@Lahav That is what I mean. In this implementation to find/search/lookup a value by key you have to iterate through each element of the array and compare the string at that index to the key you're looking for until you find it (so you have O(n) array performance). You can also have duplicate keys which is definitely not what you want. A proper dictionary/map implementation uses a hash function on the key so both search and access are O(1) and you're guaranteed to have only one value per key. In terms of implementing an ordered map, this answer is just completely wrong.
    – par
    May 21, 2016 at 6:43

"If you need an ordered collection of key-value pairs and don’t need the fast key lookup that Dictionary provides, see the DictionaryLiteral type for an alternative." - https://developer.apple.com/reference/swift/dictionary

  • 4
    This is the answer for those who want to create JSON and they are pulling their hairs because Swift dictionary doesn't preserve the order. Needs more upvotes....
    – Suhaib
    Apr 1, 2017 at 3:31
  • 2
    @Suhaib Well, it's a literal though, so its use is limited to a small predefined set of values. It's not like you can add key-values to it after creation.
    – Adrian
    Apr 6, 2017 at 0:10
  • 2
    @Suhaib, how can you use this in JSONSerialization.data(withJSONObject: )?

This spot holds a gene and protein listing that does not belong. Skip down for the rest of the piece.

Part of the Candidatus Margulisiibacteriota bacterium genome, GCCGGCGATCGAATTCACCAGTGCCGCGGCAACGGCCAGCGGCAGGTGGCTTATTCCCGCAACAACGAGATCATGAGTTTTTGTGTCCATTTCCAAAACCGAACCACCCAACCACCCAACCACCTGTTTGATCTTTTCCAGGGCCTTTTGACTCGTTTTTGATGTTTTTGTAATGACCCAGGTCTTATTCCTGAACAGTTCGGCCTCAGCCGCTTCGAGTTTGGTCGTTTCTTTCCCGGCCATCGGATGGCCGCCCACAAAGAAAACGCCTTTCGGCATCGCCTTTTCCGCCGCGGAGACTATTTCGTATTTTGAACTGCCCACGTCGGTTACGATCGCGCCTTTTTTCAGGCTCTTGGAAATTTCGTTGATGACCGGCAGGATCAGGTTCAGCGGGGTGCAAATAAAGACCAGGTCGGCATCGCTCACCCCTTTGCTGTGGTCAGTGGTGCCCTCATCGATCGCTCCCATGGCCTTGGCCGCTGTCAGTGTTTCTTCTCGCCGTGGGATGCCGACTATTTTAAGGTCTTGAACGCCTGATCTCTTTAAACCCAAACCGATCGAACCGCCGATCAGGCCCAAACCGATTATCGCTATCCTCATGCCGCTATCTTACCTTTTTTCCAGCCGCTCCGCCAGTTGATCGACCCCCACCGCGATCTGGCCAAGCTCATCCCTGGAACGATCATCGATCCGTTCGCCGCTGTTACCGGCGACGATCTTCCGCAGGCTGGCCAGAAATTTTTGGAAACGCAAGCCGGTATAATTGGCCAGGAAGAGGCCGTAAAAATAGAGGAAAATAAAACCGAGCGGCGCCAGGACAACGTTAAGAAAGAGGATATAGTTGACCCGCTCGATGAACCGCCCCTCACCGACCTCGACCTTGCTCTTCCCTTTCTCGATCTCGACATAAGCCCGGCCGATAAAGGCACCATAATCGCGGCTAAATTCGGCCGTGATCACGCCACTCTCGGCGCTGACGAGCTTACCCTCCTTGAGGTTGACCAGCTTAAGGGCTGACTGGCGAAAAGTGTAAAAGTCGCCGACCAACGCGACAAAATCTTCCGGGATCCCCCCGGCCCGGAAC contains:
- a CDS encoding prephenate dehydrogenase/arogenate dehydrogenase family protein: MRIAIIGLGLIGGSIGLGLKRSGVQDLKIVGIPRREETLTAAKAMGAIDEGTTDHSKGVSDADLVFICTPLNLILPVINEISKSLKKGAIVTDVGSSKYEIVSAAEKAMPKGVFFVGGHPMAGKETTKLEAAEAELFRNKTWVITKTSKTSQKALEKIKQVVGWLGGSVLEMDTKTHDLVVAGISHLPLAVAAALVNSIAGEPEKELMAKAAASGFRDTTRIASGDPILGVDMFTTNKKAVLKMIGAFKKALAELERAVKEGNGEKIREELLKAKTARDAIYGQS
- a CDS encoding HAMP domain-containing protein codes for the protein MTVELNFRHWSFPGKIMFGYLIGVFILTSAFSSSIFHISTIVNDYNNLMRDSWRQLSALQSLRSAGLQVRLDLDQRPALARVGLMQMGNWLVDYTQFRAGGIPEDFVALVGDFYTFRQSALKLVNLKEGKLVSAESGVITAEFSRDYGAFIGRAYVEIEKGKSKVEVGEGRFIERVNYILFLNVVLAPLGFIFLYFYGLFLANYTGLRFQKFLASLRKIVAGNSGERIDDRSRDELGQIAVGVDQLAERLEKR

– Efren
    Sep 7, 2017 at 2:04
  • It gives this error: "'NSInvalidArgumentException', reason: '*** +[NSJSONSerialization dataWithJSONObject:options:error:]: Invalid top-level type in JSON write'"
    – Efren
    Sep 7, 2017 at 2:07
  • For what it's worth, KeyValuePairs (formerly known as DictionaryLiteral) doesn't seem to be any different from an array of tuples, i.e. you don't get any of the benefits of a dictionary (no uniqueness of keys, no fast lookup). I believe most likely if one doesn't need those benefits, they'd have started from an array of tuples rather than from a dictionary.
    – Gobe
    Jan 7, 2020 at 16:43

You can use KeyValuePairs, from documentation:

Use a KeyValuePairs instance when you need an ordered collection of key-value pairs and don’t require the fast key lookup that the Dictionary type provides.

let pairs: KeyValuePairs = ["john": 1,"ben": 2,"bob": 3,"hans": 4]

//prints (key: "john", value: 1)

  • Thank you - I've been wanting this for ages.
    – Alan
    Jan 14, 2021 at 17:15

if your keys confirm to Comparable, you can create a sorted dictionary from your unsorted dictionary as follows

let sortedDictionary = unsortedDictionary.sorted() { $0.key > $1.key }
  • 7
    This does not return a sorted dictionary. It returns a sorted array of tuples of (key, value). May 5, 2018 at 20:20
  • @HansTerjeBakke If it does the job well, what's the problem with that?
    – Ky -
    Feb 28, 2019 at 20:00
  • @BenLeggiero the problem is that it doesn't create a dictionary which may be the main intention in the question here. A dictionary has uniqueness of keys and fast lookup, the array of tuples does not. The code provided might fit for people who don't need a dictionary, but the answer says it is a dictionary, which is wrong.
    – Gobe
    Jan 7, 2020 at 16:46
  • @Gobe Uniqueness of keys might be an issue worth addressing. However, the reason a dictionary/hashmap/associative-array has a lookup time of O(1) is because it doesn't worry about the order of its keys; it sorts them in the way that's most efficient to look up by their hash, rather than by whatever way we humans think is reasonable. If you want human-parseable sorting, you must necessarily sacrifice machine lookup time. My expectation is that an implementer would use binary search for this, O(logₑ(n))
    – Ky -
    Jan 8, 2020 at 15:54
  • 1